During the past two weeks, the community garden has taken a back seat as I’ve been driving down county roads trying to get my children to after-school and weekend baseball games, violin lessons, marching band competitions and robotic events.
September was a blur of green fields and forests passing by the car windows as we drove place to place.
But yesterday, I noticed that the nearby landscape is changing. Shimmering leaves of gold are mixing with and almost overtaking the vast fields of green beans growing on local farmland. Dots of red apples are hanging from the roadside orchards. The local woods are showing slight hints of red and orange, yellow and brown.
My neighbor has already raked a small pile of dry leaves in his front yard. Another neighbor greets visitors with a collection of decorative scarecrows on her front porch.
The few vegetable stands that remain open display tables of bright orange pumpkins and colorful gourds surrounded by pots of blooming chrysanthemums in various colors.
The leaves of our neighbor’s blueberry bush in the community garden have already turned a crimson red. The sun is setting much earlier in the evening. And our other garden neighbor’s giant sunflowers are bent over as if bowing to the fact that the growing season has ended.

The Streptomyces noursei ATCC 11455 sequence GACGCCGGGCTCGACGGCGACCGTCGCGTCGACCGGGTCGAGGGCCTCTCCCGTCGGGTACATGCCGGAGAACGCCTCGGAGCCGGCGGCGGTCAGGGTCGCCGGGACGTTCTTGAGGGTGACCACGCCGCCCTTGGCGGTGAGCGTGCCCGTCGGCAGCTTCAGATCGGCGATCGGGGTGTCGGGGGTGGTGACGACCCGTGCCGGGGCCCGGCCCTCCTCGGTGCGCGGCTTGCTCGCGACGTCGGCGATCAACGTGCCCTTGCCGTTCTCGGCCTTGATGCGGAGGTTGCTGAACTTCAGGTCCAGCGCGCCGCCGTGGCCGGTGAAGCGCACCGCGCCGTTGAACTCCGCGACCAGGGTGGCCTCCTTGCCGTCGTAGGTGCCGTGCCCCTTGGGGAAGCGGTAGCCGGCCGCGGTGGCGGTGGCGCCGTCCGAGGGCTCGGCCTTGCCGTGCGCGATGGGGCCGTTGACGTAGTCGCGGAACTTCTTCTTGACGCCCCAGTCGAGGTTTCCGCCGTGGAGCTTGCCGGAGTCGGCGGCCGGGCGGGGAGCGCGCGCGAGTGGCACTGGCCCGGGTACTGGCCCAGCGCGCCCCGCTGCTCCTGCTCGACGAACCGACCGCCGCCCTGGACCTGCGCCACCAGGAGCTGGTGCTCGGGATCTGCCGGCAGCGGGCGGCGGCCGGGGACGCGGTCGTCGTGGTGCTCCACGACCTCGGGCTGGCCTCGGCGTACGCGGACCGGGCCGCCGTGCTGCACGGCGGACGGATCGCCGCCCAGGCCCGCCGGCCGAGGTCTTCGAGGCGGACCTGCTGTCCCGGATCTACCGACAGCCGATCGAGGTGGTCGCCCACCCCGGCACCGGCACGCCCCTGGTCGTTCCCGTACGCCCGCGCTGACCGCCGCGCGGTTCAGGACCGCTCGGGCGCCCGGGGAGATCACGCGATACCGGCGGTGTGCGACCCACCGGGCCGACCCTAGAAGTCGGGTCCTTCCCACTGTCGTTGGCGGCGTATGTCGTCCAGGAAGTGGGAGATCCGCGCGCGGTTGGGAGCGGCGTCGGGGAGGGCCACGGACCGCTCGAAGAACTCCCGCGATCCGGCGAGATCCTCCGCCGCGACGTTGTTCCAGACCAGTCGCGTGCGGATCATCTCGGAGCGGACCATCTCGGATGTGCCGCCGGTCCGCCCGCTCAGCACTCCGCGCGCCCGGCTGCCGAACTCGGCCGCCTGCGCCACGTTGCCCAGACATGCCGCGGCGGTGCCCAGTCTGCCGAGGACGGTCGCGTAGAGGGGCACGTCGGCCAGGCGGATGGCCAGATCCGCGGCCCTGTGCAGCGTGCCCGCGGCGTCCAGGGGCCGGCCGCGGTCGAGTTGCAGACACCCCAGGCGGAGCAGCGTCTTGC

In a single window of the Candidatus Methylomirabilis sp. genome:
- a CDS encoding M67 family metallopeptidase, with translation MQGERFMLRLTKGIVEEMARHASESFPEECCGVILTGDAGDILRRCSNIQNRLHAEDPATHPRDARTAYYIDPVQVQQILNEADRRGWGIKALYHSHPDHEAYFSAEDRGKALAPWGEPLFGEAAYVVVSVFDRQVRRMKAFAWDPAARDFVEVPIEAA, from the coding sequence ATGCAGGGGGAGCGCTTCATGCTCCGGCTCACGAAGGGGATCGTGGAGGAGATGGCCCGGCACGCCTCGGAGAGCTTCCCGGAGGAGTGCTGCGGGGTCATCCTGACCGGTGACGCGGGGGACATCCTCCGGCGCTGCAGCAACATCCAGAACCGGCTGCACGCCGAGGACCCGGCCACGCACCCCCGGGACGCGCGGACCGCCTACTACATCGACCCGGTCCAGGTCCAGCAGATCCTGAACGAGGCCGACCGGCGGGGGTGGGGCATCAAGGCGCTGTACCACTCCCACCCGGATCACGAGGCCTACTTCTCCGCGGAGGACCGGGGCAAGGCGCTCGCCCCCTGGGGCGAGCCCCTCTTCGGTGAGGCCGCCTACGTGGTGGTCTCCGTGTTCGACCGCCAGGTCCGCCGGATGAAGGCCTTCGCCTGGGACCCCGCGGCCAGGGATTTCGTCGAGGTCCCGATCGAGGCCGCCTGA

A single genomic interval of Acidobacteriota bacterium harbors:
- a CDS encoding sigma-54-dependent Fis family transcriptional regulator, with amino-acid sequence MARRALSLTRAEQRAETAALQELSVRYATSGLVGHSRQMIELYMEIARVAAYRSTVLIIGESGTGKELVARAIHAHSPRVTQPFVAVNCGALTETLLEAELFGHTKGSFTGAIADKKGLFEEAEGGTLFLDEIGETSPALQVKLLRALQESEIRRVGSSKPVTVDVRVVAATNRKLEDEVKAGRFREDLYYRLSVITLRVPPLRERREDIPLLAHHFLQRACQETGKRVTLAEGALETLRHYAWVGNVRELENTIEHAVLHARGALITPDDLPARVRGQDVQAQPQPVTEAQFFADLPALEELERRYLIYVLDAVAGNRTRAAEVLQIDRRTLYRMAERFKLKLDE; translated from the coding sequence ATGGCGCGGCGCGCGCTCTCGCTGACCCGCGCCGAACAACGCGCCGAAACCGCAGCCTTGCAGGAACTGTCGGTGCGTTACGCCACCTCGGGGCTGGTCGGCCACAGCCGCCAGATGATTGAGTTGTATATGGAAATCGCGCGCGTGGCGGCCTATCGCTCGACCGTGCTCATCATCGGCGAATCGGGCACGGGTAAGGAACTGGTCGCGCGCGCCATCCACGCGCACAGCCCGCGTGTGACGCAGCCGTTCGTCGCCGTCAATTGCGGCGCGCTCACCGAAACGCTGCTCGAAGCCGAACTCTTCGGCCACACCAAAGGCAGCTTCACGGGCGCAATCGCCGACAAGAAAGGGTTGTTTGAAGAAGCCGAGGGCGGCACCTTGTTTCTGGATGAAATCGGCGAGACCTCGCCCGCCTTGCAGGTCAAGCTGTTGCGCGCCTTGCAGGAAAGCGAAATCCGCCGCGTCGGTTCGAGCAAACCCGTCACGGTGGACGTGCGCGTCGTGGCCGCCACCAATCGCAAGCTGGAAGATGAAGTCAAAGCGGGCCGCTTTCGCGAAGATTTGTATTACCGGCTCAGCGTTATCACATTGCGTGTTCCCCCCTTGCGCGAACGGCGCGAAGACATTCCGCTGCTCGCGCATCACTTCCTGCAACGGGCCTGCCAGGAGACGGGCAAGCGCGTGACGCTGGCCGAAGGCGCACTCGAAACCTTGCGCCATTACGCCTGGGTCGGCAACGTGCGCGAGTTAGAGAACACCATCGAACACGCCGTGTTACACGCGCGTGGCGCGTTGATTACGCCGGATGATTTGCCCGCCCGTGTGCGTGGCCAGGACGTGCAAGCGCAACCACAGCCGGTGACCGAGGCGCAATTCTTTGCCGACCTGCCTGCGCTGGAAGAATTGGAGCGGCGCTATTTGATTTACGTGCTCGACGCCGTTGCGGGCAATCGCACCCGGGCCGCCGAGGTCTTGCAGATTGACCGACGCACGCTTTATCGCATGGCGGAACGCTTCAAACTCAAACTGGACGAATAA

Summer’s hold is weakening – but not so fast.
Our garden continues to produce spurts of beans, tomatoes, squash, lettuce and radishes.
It’s a time to clean up the withered plants in the garden and to gather the last fresh vegetables until next spring.
As I debated whether or not to remove our jalapeno plants from the garden, I noticed a set of wind chimes dangling from one of my neighbor’s sunflowers. The music replaced the familiar summer hum of bugs. The plant was among a row of similar flowers, each twisted into bent shapes like a row of shepherd’s hooks.
Inspired by the strength of the flowers’ stalks, I left our pepper plants alone. Who am I to pull up green plants and declare that the growing season has ended? That’s a job for Jack Frost.
Until he ushers in winter, the Green Thumbs will continue to tend to the garden.